And I do like it. Despite the feeling that your skin is layered in some sort of film by the end of the day, despite unidentified foot-long smudges your jeans pick up somehow, somewhere, along the the way, despite the delays and the frustrations and the missteps, and the tired back and feet and the required watchfulness over one's ambulatory possessions, I appreciate travel, particularly that by public transportation (though as my friends know, I also wouldn't slam the door in the face of a good road trip that came calling--Alaska, anyone?).
Of course, public transportation is time-consuming and I'd be annoyed with it if I had to do it everyday (witness my driving to school), but on vacation, my writerly self quite enjoys it for three reasons:
- Serendipity. Although I've been traveling "alone" this weekend, I've never lacked for companionship. Airports, airplanes, and trains are fabulous breeding grounds (liminal spaces, some academics would say) for fabulous conversations. I've certainly experienced that this weekend. Beyond giving me good material, this stretches me and reminds a girl who spends a ton of time beyond a computer screen that there are other people out there. Sure, there was one ride where the person was a bit too much of a chatterbox, but forbearing is part of being part of community, and I like that public spaces are spaces where I get to exercise my community muscles.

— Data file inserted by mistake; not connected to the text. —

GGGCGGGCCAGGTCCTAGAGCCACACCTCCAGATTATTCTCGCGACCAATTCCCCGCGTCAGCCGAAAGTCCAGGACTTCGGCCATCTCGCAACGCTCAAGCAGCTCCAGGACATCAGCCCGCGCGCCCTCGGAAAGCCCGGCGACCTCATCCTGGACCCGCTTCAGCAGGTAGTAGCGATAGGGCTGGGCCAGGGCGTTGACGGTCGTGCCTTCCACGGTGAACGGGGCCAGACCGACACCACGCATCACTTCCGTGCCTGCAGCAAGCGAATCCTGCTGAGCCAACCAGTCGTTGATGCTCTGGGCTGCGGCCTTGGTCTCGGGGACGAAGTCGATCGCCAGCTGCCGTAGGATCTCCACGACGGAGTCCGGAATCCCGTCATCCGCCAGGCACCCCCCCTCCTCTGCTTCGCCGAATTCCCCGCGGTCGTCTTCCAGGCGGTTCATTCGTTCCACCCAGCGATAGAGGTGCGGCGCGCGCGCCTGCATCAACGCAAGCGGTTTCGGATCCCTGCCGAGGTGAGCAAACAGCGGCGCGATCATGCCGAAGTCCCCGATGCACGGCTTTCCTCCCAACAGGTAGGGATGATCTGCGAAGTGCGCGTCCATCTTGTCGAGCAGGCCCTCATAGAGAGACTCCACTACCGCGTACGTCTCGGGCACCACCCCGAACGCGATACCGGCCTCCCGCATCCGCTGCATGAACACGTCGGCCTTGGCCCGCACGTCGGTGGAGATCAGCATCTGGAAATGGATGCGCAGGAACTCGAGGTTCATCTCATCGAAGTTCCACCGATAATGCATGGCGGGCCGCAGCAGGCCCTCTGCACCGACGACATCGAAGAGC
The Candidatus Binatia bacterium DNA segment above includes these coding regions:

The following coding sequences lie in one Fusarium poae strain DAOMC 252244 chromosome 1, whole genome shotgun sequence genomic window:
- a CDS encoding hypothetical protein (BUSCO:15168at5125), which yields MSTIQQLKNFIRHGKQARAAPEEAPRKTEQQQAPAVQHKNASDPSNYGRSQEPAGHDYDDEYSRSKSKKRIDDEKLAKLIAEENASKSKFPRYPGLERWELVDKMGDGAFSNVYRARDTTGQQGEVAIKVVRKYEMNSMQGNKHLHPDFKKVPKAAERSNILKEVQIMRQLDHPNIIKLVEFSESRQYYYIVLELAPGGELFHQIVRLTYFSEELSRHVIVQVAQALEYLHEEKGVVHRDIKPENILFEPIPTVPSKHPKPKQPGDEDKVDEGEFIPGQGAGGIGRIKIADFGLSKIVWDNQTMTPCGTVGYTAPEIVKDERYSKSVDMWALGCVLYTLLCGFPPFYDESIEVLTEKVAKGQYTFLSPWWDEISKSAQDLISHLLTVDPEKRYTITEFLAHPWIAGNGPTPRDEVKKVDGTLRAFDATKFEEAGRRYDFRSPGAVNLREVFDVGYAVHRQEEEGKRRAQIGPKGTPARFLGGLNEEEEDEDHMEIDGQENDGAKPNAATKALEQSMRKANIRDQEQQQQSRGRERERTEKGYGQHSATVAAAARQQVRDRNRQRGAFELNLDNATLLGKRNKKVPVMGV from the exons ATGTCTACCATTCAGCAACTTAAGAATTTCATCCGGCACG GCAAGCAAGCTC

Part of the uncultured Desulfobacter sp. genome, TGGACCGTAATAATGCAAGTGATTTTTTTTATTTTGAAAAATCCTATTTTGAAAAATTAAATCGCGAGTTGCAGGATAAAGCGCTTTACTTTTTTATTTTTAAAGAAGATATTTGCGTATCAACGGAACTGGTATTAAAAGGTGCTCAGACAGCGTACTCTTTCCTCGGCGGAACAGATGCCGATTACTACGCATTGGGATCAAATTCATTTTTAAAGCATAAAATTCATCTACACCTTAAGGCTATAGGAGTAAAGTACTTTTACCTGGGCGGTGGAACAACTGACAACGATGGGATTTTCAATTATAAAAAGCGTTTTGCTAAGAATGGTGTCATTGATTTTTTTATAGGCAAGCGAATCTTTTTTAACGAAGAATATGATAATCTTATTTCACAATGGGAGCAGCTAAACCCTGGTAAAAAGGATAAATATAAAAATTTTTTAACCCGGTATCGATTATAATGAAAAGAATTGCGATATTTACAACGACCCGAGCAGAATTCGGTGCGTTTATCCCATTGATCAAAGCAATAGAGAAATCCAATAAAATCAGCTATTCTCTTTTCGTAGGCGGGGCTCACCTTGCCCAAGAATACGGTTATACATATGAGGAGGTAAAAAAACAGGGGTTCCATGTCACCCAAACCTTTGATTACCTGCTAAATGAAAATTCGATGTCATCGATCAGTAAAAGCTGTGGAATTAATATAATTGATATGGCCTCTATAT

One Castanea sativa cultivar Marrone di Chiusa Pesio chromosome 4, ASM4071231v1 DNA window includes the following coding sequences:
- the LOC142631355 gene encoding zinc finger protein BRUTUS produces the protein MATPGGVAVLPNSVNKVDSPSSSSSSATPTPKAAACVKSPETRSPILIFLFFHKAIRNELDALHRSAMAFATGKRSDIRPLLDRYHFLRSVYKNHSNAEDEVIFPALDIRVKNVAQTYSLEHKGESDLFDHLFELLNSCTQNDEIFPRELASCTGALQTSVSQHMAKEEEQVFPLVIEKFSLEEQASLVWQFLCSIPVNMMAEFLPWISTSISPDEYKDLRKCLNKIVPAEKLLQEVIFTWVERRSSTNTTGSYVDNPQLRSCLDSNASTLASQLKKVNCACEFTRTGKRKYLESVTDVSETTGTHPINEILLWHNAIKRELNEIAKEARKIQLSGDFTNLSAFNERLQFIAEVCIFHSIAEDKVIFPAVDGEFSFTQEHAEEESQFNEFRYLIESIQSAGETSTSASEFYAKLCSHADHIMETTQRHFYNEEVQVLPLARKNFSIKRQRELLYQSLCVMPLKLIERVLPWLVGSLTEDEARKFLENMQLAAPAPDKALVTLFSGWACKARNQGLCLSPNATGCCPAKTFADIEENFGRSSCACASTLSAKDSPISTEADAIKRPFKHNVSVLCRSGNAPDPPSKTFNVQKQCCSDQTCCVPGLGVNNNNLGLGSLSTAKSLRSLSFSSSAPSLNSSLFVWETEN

- Eavesdropping. This wouldn't work for academic research, but for my creative writing self, public transportation is a great place to overhear conversations of people, keeping my ear open for interesting types of dialects and bits of characterization through dialogue. Besides, sometimes overhearing on public transport is inescapable, so one might as well keep its useful purposes in mind. :)
- A Step toward Peace. Sure, if I did this on a regular basis, I would feel the need to be fully productive during my public transport time, but this same liminality, disjointedness from what's come before and the place you're going to, is a great space to relax and allow one's brain to calm down, to either give oneself space to dig into a book deeply without so many distractions or just to be still, to stare. As Eliot put it so well, that point when "an underground train, in the tube, stops too long between stations / And the conversation rises and slowly fades into silence" (Four Quartets, "East Coker") can be a jumping-off point into that stillness, that listening mode, that in my everyday life I can be so bad at. That point from which both prayer and writing can grow so well.